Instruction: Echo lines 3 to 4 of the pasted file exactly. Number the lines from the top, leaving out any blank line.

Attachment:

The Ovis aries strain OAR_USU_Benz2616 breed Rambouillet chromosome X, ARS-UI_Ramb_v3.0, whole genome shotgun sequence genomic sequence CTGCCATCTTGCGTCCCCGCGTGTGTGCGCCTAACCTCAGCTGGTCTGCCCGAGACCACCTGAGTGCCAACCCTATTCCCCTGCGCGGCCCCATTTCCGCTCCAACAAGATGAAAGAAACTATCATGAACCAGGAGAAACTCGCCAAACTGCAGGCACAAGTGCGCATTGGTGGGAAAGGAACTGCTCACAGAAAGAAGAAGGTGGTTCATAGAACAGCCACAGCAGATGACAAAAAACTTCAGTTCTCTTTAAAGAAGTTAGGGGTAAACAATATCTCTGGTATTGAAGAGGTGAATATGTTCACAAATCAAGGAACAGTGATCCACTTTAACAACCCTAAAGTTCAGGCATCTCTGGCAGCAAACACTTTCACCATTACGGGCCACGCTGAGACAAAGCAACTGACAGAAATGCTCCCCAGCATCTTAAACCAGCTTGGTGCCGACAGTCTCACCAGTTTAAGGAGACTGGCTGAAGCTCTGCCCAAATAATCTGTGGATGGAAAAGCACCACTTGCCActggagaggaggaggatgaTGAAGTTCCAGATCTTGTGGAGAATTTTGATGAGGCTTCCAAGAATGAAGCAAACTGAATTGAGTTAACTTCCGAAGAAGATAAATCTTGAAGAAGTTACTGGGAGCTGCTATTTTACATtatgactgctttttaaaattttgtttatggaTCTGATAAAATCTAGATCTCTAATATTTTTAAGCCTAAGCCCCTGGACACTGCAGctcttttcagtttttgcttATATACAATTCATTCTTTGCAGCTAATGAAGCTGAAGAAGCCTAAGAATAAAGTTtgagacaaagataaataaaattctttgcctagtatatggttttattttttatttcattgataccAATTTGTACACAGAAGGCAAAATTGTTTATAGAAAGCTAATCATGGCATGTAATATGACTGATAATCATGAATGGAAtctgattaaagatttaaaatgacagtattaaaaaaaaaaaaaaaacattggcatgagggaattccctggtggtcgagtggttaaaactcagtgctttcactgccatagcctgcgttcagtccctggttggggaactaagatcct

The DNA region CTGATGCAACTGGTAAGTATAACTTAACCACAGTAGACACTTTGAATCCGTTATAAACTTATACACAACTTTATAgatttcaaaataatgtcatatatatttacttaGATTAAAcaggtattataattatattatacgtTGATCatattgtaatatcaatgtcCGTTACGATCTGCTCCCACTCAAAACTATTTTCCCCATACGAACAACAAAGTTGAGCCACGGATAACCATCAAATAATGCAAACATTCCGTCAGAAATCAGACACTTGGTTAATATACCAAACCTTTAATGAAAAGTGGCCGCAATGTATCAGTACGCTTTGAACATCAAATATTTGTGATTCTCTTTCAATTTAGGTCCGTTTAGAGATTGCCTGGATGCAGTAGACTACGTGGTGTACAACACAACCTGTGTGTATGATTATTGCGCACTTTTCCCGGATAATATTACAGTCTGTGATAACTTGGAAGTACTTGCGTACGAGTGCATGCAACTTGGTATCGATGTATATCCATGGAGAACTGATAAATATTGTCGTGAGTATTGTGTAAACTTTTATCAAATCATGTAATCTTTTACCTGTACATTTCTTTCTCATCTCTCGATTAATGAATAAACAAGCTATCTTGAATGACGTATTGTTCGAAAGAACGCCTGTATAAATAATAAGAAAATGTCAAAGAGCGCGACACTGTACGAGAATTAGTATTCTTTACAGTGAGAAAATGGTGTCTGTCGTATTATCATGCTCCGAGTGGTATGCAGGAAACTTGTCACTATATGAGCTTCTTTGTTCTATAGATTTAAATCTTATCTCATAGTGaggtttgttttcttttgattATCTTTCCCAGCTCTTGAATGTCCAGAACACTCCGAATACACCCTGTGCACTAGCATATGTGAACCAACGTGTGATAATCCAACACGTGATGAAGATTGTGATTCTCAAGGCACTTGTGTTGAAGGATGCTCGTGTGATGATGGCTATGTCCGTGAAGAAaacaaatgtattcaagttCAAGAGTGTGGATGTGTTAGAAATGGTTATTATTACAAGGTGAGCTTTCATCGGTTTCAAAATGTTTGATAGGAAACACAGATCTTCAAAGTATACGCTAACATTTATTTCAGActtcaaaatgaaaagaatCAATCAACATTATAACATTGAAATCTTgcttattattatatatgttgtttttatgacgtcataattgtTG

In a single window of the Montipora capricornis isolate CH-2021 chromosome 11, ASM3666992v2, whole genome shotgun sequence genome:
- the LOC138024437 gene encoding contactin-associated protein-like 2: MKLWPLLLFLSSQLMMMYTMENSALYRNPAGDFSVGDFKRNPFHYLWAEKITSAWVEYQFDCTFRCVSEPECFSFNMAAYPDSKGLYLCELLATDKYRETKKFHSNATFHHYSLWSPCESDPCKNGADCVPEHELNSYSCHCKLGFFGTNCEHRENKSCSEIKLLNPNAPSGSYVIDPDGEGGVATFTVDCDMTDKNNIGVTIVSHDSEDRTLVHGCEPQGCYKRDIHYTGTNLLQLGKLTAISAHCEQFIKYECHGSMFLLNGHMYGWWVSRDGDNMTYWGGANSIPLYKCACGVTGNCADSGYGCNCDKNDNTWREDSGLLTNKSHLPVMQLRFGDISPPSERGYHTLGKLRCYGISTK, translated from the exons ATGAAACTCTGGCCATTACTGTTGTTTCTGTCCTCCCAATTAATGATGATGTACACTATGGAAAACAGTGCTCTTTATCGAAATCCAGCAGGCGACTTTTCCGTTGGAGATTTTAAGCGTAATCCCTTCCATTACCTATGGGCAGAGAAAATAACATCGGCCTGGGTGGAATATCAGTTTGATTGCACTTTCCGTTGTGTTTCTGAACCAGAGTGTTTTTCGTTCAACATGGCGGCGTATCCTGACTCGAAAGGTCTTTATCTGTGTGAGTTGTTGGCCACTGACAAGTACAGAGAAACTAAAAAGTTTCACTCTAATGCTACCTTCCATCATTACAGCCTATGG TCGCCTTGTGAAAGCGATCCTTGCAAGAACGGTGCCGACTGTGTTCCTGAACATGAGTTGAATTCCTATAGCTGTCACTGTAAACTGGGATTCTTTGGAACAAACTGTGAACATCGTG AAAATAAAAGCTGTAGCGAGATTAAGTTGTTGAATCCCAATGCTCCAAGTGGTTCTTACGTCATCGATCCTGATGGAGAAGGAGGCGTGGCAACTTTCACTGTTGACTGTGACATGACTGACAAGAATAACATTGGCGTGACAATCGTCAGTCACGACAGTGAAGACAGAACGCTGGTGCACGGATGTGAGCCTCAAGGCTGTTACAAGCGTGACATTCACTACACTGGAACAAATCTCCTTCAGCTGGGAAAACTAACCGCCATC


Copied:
In a single window of the Montipora capricornis isolate CH-2021 chromosome 11, ASM3666992v2, whole genome shotgun sequence genome:
- the LOC138024437 gene encoding contactin-associated protein-like 2: MKLWPLLLFLSSQLMMMYTMENSALYRNPAGDFSVGDFKRNPFHYLWAEKITSAWVEYQFDCTFRCVSEPECFSFNMAAYPDSKGLYLCELLATDKYRETKKFHSNATFHHYSLWSPCESDPCKNGADCVPEHELNSYSCHCKLGFFGTNCEHRENKSCSEIKLLNPNAPSGSYVIDPDGEGGVATFTVDCDMTDKNNIGVTIVSHDSEDRTLVHGCEPQGCYKRDIHYTGTNLLQLGKLTAISAHCEQFIKYECHGSMFLLNGHMYGWWVSRDGDNMTYWGGANSIPLYKCACGVTGNCADSGYGCNCDKNDNTWREDSGLLTNKSHLPVMQLRFGDISPPSERGYHTLGKLRCYGISTK, translated from the exons ATGAAACTCTGGCCATTACTGTTGTTTCTGTCCTCCCAATTAATGATGATGTACACTATGGAAAACAGTGCTCTTTATCGAAATCCAGCAGGCGACTTTTCCGTTGGAGATTTTAAGCGTAATCCCTTCCATTACCTATGGGCAGAGAAAATAACATCGGCCTGGGTGGAATATCAGTTTGATTGCACTTTCCGTTGTGTTTCTGAACCAGAGTGTTTTTCGTTCAACATGGCGGCGTATCCTGACTCGAAAGGTCTTTATCTGTGTGAGTTGTTGGCCACTGACAAGTACAGAGAAACTAAAAAGTTTCACTCTAATGCTACCTTCCATCATTACAGCCTATGG TCGCCTTGTGAAAGCGATCCTTGCAAGAACGGTGCCGACTGTGTTCCTGAACATGAGTTGAATTCCTATAGCTGTCACTGTAAACTGGGATTCTTTGGAACAAACTGTGAACATCGTG AAAATAAAAGCTGTAGCGAGATTAAGTTGTTGAATCCCAATGCTCCAAGTGGTTCTTACGTCATCGATCCTGATGGAGAAGGAGGCGTGGCAACTTTCACTGTTGACTGTGACATGACTGACAAGAATAACATTGGCGTGACAATCGTCAGTCACGACAGTGAAGACAGAACGCTGGTGCACGGATGTGAGCCTCAAGGCTGTTACAAGCGTGACATTCACTACACTGGAACAAATCTCCTTCAGCTGGGAAAACTAACCGCCATC